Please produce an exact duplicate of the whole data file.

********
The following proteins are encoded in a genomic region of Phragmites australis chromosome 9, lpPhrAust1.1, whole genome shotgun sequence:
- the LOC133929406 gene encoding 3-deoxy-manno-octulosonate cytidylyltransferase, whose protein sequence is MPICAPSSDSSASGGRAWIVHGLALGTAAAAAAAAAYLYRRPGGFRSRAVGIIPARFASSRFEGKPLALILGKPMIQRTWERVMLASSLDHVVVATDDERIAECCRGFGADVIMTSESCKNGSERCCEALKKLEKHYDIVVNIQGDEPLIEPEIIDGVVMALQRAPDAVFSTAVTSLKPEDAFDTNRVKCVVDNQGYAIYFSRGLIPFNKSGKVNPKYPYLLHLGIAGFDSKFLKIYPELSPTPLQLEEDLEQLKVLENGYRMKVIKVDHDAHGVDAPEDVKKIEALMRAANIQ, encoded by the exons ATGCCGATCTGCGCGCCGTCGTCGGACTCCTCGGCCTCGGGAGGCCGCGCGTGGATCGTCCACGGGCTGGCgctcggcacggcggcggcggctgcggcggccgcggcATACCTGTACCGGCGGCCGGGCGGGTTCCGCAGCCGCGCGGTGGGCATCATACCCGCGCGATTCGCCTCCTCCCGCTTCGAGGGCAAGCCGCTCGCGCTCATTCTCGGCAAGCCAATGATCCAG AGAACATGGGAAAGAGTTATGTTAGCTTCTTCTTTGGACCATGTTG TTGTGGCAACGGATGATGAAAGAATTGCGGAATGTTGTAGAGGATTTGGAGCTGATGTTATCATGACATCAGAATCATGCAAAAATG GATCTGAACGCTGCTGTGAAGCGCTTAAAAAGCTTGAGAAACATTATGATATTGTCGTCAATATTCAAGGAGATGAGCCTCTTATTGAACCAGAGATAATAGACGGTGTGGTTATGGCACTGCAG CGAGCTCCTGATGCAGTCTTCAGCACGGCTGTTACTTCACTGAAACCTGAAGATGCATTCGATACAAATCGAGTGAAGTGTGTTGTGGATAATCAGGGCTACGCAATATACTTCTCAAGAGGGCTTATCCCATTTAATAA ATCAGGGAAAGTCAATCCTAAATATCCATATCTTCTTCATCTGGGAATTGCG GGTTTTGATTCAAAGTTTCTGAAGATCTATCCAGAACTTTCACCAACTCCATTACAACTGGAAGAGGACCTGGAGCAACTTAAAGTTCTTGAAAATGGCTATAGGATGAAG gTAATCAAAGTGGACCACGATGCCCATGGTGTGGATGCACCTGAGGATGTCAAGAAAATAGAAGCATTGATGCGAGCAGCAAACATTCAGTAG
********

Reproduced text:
The following proteins are encoded in a genomic region of Phragmites australis chromosome 9, lpPhrAust1.1, whole genome shotgun sequence:
- the LOC133929406 gene encoding 3-deoxy-manno-octulosonate cytidylyltransferase, whose protein sequence is MPICAPSSDSSASGGRAWIVHGLALGTAAAAAAAAAYLYRRPGGFRSRAVGIIPARFASSRFEGKPLALILGKPMIQRTWERVMLASSLDHVVVATDDERIAECCRGFGADVIMTSESCKNGSERCCEALKKLEKHYDIVVNIQGDEPLIEPEIIDGVVMALQRAPDAVFSTAVTSLKPEDAFDTNRVKCVVDNQGYAIYFSRGLIPFNKSGKVNPKYPYLLHLGIAGFDSKFLKIYPELSPTPLQLEEDLEQLKVLENGYRMKVIKVDHDAHGVDAPEDVKKIEALMRAANIQ, encoded by the exons ATGCCGATCTGCGCGCCGTCGTCGGACTCCTCGGCCTCGGGAGGCCGCGCGTGGATCGTCCACGGGCTGGCgctcggcacggcggcggcggctgcggcggccgcggcATACCTGTACCGGCGGCCGGGCGGGTTCCGCAGCCGCGCGGTGGGCATCATACCCGCGCGATTCGCCTCCTCCCGCTTCGAGGGCAAGCCGCTCGCGCTCATTCTCGGCAAGCCAATGATCCAG AGAACATGGGAAAGAGTTATGTTAGCTTCTTCTTTGGACCATGTTG TTGTGGCAACGGATGATGAAAGAATTGCGGAATGTTGTAGAGGATTTGGAGCTGATGTTATCATGACATCAGAATCATGCAAAAATG GATCTGAACGCTGCTGTGAAGCGCTTAAAAAGCTTGAGAAACATTATGATATTGTCGTCAATATTCAAGGAGATGAGCCTCTTATTGAACCAGAGATAATAGACGGTGTGGTTATGGCACTGCAG CGAGCTCCTGATGCAGTCTTCAGCACGGCTGTTACTTCACTGAAACCTGAAGATGCATTCGATACAAATCGAGTGAAGTGTGTTGTGGATAATCAGGGCTACGCAATATACTTCTCAAGAGGGCTTATCCCATTTAATAA ATCAGGGAAAGTCAATCCTAAATATCCATATCTTCTTCATCTGGGAATTGCG GGTTTTGATTCAAAGTTTCTGAAGATCTATCCAGAACTTTCACCAACTCCATTACAACTGGAAGAGGACCTGGAGCAACTTAAAGTTCTTGAAAATGGCTATAGGATGAAG gTAATCAAAGTGGACCACGATGCCCATGGTGTGGATGCACCTGAGGATGTCAAGAAAATAGAAGCATTGATGCGAGCAGCAAACATTCAGTAG